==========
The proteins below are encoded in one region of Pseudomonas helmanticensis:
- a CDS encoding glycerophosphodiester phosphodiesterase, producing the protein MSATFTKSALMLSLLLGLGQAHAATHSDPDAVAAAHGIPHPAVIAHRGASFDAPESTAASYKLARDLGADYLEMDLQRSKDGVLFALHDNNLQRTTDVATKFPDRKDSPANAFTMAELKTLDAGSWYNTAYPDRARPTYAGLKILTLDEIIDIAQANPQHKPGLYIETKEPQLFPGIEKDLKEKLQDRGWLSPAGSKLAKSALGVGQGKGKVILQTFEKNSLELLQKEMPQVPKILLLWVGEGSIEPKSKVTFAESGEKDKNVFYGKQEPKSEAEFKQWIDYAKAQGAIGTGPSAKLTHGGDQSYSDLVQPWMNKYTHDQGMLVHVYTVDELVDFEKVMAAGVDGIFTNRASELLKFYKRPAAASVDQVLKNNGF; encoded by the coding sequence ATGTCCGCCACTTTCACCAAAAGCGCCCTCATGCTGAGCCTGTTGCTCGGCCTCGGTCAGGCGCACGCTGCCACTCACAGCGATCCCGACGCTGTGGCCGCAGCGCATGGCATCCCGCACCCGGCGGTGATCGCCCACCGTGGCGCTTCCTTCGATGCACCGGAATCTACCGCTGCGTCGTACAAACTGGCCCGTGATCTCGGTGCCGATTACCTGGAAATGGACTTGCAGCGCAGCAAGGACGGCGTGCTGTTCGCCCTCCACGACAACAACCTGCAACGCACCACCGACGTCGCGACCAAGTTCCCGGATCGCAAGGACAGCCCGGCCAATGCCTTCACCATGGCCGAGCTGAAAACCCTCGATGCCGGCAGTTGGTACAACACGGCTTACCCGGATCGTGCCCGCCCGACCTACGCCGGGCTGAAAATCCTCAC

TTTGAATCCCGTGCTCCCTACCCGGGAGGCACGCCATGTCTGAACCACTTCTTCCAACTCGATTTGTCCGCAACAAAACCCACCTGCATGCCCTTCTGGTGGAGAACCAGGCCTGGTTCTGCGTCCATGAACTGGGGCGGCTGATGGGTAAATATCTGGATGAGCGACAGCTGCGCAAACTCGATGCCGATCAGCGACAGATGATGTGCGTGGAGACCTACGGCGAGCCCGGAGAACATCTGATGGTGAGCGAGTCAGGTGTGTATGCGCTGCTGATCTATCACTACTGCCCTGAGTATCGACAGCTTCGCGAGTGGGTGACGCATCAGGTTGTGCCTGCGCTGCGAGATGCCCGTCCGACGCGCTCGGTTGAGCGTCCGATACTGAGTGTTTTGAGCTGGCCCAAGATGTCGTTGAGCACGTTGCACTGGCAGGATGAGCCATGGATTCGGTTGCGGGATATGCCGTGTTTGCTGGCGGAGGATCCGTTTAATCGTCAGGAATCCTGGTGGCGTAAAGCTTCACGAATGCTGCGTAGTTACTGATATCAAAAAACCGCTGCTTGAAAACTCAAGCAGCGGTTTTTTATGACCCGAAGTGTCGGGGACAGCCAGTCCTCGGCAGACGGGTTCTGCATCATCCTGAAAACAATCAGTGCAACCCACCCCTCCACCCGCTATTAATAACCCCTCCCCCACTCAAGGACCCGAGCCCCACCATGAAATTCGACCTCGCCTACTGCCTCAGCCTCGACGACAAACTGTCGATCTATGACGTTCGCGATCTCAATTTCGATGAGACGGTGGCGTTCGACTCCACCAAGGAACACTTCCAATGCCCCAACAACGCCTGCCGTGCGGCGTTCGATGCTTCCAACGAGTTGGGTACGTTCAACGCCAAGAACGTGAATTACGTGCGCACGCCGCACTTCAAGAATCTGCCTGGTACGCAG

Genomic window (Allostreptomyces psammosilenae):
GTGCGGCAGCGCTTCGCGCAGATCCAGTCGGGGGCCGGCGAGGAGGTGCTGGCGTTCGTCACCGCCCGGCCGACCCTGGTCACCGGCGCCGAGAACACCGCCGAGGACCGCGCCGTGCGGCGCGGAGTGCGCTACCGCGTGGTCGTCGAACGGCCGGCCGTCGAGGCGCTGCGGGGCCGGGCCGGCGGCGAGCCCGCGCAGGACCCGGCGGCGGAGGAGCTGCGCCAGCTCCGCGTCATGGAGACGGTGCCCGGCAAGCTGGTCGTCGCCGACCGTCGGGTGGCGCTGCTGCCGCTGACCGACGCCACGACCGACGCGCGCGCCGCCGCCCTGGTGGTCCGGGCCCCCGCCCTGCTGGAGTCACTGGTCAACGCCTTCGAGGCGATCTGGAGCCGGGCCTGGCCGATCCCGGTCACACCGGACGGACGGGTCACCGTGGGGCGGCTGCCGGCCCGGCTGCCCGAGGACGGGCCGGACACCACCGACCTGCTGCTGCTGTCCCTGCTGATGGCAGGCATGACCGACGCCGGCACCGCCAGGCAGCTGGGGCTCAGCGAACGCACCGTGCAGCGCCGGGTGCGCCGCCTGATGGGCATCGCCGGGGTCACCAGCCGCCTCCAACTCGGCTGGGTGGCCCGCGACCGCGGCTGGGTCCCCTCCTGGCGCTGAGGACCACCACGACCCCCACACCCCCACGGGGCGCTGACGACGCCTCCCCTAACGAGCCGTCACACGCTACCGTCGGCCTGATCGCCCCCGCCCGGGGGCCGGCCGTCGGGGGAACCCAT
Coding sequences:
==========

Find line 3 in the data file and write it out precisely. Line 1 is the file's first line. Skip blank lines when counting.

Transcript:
TTTGAATCCCGTGCTCCCTACCCGGGAGGCACGCCATGTCTGAACCACTTCTTCCAACTCGATTTGTCCGCAACAAAACCCACCTGCATGCCCTTCTGGTGGAGAACCAGGCCTGGTTCTGCGTCCATGAACTGGGGCGGCTGATGGGTAAATATCTGGATGAGCGACAGCTGCGCAAACTCGATGCCGATCAGCGACAGATGATGTGCGTGGAGACCTACGGCGAGCCCGGAGAACATCTGATGGTGAGCGAGTCAGGTGTGTATGCGCTGCTGATCTATCACTACTGCCCTGAGTATCGACAGCTTCGCGAGTGGGTGACGCATCAGGTTGTGCCTGCGCTGCGAGATGCCCGTCCGACGCGCTCGGTTGAGCGTCCGATACTGAGTGTTTTGAGCTGGCCCAAGATGTCGTTGAGCACGTTGCACTGGCAGGATGAGCCATGGATTCGGTTGCGGGATATGCCGTGTTTGCTGGCGGAGGATCCGTTTAATCGTCAGGAATCCTGGTGGCGTAAAGCTTCACGAATGCTGCGTAGTTACTGATATCAAAAAACCGCTGCTTGAAAACTCAAGCAGCGGTTTTTTATGACCCGAAGTGTCGGGGACAGCCAGTCCTCGGCAGACGGGTTCTGCATCATCCTGAAAACAATCAGTGCAACCCACCCCTCCACCCGCTATTAATAACCCCTCCCCCACTCAAGGACCCGAGCCCCACCATGAAATTCGACCTCGCCTACTGCCTCAGCCTCGACGACAAACTGTCGATCTATGACGTTCGCGATCTCAATTTCGATGAGACGGTGGCGTTCGACTCCACCAAGGAACACTTCCAATGCCCCAACAACGCCTGCCGTGCGGCGTTCGATGCTTCCAACGAGTTGGGTACGTTCAACGCCAAGAACGTGAATTACGTGCGCACGCCGCACTTCAAGAATCTGCCTGGTACGCAG